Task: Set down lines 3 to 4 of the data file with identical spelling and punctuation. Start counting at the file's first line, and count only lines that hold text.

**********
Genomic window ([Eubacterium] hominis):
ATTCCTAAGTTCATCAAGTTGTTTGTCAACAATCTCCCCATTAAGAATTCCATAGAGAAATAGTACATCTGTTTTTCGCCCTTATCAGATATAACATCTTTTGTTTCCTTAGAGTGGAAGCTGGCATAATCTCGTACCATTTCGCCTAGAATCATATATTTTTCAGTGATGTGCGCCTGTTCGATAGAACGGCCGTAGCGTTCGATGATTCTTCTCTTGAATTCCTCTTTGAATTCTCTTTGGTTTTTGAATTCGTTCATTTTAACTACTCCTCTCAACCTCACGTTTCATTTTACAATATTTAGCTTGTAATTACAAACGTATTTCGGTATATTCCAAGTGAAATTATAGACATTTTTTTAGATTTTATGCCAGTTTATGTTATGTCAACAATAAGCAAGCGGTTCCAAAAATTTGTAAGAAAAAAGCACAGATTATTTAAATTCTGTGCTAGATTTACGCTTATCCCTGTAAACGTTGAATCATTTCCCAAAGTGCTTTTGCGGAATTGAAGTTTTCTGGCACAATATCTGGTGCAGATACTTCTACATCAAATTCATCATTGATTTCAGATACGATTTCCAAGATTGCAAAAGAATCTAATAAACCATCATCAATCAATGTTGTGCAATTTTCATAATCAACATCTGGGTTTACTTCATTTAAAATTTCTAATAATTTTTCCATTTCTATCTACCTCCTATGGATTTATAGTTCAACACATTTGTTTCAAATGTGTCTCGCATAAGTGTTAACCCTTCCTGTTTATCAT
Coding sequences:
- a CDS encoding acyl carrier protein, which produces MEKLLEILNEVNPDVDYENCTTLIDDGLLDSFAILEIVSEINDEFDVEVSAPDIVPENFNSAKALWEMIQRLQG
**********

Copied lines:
Coding sequences:
- a CDS encoding acyl carrier protein, which produces MEKLLEILNEVNPDVDYENCTTLIDDGLLDSFAILEIVSEINDEFDVEVSAPDIVPENFNSAKALWEMIQRLQG